By Evie Andreou
FEMALE civil servants are almost double in number than their male colleagues, according the annual report for 2014 of the Public Service Commission (PSC).
The report said that by the end of last year, more than six out of ten civil servants were women. Of the 12,588 permanent job posts in the civil service, more than 8,000 are filled by women, it said.
With the exception of last year, when 14 men and seven women were hired for 21 permanent posts, since 2010, more women had been hired than men.
In 2010, the report said, the number of women hired by the civil service, around 680, was almost double that of men, while in 2011 almost two thirds of the 860 people hired were women. No hirings took place in 2013.
Successful candidates, the report said, are chosen based on merit gained from the results of their written and oral exams, previous experience and academic qualifications.
Civil service data agree with the European norm on female employment, since according to the latest survey of the European Commission, even though half of the EU’s population are women and female presence in the workforce reaches 60 per cent, women are underrepresented in decision-making positions in politics and in the business sector.
Despite the fact that Cypriot female civil servants outnumber their male counterparts, the country ranks fourth from last among EU countries in terms of female representation in the government, with a campaign underway to encourage greater participation of women in government and business.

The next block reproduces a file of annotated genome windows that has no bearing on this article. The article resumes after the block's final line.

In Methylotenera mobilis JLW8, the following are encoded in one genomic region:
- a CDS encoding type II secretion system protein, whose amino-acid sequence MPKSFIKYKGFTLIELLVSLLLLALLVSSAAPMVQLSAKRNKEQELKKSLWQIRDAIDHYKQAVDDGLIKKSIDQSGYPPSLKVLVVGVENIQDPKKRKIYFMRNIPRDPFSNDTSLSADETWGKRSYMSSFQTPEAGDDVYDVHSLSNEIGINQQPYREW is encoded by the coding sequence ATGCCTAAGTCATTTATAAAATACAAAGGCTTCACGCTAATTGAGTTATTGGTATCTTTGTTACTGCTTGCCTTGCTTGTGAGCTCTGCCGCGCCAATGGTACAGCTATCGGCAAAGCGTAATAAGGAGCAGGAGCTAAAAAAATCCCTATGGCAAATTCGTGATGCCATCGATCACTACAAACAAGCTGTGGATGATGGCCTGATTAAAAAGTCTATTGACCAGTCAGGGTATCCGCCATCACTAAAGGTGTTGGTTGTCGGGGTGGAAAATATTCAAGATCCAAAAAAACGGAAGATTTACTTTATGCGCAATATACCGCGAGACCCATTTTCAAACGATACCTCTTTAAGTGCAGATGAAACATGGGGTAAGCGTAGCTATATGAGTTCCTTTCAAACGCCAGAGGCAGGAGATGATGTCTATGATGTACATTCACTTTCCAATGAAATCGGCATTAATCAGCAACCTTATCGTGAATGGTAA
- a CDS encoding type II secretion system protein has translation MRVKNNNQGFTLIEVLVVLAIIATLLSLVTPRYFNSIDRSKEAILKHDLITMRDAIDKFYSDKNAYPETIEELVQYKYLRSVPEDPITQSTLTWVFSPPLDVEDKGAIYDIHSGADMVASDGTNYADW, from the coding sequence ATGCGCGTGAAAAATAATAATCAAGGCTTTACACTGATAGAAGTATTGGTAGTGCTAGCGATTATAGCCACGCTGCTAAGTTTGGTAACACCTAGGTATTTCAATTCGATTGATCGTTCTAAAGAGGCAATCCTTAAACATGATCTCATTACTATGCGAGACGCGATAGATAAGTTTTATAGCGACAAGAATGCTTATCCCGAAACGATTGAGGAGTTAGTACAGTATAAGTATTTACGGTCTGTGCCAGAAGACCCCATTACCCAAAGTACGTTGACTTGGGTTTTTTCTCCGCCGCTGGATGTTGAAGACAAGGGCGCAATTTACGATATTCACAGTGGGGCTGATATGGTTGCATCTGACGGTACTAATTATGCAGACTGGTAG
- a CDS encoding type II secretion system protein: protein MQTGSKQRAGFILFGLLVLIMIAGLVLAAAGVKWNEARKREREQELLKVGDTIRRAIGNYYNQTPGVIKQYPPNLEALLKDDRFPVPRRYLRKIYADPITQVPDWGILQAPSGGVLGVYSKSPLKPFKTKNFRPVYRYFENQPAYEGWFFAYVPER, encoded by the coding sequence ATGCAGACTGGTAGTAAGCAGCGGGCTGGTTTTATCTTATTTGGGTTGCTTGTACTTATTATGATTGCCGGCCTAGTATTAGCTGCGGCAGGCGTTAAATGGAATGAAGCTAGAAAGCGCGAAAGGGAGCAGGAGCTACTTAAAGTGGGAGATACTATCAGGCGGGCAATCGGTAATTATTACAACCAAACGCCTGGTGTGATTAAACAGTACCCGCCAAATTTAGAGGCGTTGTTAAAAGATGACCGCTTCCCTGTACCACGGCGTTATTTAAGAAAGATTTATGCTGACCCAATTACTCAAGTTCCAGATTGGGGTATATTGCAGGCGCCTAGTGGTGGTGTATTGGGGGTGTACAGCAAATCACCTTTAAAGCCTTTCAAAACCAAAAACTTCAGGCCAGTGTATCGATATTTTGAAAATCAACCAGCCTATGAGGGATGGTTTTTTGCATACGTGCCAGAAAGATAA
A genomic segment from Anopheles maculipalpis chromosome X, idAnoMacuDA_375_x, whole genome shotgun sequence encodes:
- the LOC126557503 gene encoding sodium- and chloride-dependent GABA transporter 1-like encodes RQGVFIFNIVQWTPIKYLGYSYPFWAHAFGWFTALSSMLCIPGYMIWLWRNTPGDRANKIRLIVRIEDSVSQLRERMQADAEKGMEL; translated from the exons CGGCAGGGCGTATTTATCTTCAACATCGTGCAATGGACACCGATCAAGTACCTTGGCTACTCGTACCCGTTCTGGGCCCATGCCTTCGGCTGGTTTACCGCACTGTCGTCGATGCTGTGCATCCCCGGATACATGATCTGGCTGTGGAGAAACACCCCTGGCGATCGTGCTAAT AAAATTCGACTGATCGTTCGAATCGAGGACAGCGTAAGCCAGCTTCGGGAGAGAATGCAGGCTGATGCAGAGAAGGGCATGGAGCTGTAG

According to the survey there are only three women permanent undersecretaries in the 11 ministries in Cyprus, and only one female member in the cabinet.
As regards education of civil servants, the majority, more than 4,600 have a university degree, and 22 per cent also hold postgraduate degrees. Around 2,800 civil servants are high school graduates and some 2,200 have completed post-secondary or college level education.
More than 3,400 permanent civil servants are posted at the finance ministry, followed by the health ministry which employs around 3,380, the report said. Around 1,000 civil servants work at the transport and communications, and the agriculture ministries respectively, while according to the report, the defence ministry has only 76.
In 2014, the PSC suspended 17 civil servants due to disciplinary or police investigation or prosecution. It also slapped a civil servant with a €1,000 fine and another with €2,500 and severe reprimands to both following their criminal convictions and imposed a penalty of compulsory retirement on a third state employee.